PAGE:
Woody: Yeah. And so, it gets worse and worse.
John: It gets worse and worse and worse.
Woody: Okay, [00:19:00] so tell me here, John. So you got the cemetery, it's falling apart, there's no new money coming in, there's no new burials coming in. And then, we had just done a podcast last week on the golf course at, in Golden Gate Park. And we were talking about the golf course that came out at Lincoln Park. And I think I said, accidentally it was, or mistakenly, that it was like 1910s. You're telling me, I think you told me, that it was like 1902. They put that golf course in.
John: The first three holes went in in 1902.
Woody: So, they stopped the burials in 1898. They might've buried some people as late as 1902 and they're building a golf course?
David: They couldn't wait till the people cooled off!
Woody: They're like putting a golf course in!?
John: I, they're really unclear if they were playing, like, around the headstones.
John: Or if they, you know, clear cut an area and disinterred people where the fairways, and I, it's, it's just unclear. But the golf course expands over the years. You, you run into the big problem. Pre-1906, records are…
John: Hard to find, yeah.
Woody: Yeah, they burned up.
John: Everything got destroyrf in the fire. [00:20:00] But in 1910, Lincoln Park is announced as, “It's a city park.” Word is out, everybody has to move out, and all the fraternal organizations and the Chinese are supposed to disinter everybody who’s left. Move them on. And…
Woody: To other cemeteries, like in Colma and places like that.
John: Colma was, of course, San Francisco's new burial ground. And that's where the dead were supposed to have been moved. 1917 Lincoln Golf Course in increments finally reaches eighteen holes. And then in 1921, they break ground for what's called the “Palace of the Legion of Honor,” funded by Alma Bretteville Spreckels at the highest ground, on top of Lincoln Park. Now…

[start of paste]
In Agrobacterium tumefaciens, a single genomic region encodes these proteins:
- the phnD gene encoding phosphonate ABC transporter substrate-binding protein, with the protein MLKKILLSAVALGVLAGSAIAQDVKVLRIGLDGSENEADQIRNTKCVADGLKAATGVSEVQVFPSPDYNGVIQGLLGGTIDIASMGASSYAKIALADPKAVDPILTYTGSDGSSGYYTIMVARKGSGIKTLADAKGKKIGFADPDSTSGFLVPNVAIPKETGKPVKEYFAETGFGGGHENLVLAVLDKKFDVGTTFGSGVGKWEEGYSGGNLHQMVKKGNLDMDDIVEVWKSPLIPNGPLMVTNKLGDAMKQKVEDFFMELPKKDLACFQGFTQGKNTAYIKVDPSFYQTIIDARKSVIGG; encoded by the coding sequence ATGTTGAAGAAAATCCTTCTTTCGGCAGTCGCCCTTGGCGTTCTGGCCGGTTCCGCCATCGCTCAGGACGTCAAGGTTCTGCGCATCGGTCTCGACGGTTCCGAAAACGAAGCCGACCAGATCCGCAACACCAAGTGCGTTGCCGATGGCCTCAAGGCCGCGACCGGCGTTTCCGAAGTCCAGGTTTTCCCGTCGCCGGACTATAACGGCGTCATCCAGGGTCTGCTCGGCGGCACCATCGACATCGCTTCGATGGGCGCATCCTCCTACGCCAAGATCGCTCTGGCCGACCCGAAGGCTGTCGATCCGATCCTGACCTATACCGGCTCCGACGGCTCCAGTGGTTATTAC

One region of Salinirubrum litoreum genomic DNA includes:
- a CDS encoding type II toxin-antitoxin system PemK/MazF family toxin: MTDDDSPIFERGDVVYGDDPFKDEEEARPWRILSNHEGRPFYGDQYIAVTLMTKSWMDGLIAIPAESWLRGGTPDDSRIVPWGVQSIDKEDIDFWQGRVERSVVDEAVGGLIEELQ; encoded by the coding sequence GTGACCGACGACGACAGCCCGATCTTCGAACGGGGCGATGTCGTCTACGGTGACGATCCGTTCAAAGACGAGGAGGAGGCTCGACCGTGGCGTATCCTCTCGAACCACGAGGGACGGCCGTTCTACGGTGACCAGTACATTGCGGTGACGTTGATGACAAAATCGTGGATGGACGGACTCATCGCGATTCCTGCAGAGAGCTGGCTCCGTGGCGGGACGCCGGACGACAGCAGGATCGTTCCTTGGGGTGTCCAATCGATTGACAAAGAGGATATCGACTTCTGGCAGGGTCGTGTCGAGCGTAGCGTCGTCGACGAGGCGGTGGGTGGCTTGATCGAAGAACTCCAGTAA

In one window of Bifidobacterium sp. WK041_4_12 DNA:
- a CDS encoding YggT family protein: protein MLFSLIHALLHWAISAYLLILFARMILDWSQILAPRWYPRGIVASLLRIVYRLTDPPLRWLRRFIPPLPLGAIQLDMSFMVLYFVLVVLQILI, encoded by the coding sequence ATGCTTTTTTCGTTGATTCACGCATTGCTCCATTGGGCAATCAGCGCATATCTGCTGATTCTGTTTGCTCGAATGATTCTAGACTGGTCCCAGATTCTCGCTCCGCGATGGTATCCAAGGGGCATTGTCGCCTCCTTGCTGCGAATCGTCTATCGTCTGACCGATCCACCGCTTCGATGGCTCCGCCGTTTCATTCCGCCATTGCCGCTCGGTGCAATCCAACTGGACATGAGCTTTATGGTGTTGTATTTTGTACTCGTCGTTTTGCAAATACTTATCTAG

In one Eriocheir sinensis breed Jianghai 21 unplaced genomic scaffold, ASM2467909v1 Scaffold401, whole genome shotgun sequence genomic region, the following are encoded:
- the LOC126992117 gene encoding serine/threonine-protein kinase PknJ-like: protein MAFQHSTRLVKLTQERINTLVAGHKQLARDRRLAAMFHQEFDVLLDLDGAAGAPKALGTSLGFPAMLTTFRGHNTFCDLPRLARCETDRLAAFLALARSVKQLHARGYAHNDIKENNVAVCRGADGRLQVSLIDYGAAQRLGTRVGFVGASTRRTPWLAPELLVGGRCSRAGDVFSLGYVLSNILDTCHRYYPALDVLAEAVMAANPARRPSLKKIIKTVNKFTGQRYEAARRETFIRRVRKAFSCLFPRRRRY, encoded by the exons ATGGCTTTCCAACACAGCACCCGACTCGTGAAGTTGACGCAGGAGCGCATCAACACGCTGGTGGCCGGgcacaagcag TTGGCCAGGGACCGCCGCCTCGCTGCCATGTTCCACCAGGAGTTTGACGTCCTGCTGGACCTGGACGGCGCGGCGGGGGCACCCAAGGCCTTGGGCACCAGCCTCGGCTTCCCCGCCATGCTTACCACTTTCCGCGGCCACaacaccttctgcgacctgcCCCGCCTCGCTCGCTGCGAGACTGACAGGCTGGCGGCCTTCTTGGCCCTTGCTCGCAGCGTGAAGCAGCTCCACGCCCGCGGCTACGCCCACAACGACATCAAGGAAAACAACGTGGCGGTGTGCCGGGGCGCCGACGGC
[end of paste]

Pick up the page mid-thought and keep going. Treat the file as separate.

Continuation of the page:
Woody: It's a, it's a beautiful place to put this museum, this French museum.
John: Now, a mini review from a couple of minutes ago: who held the high ground at the, at Lincoln Park?
Woody: I’m thinking…
David: The indigent, the potter's field was up at the very highest point.
John: At the very highest point, and the records [00:21:00] were pretty mum on, you know, removing the, the indigent and relocating them. They found out when they began building the Legion of Honor in 1921, they hadn't done a very good job. At least 1500 burials were uncovered during the construction of the Legion of Honor.
John: And no one had anticipated finding them. There was no provision made for disinterring and removing them. And the newspapers at the time were filled with these horrible stories of burials just being ripped out of the ground with, with no regard for the, for the human remains.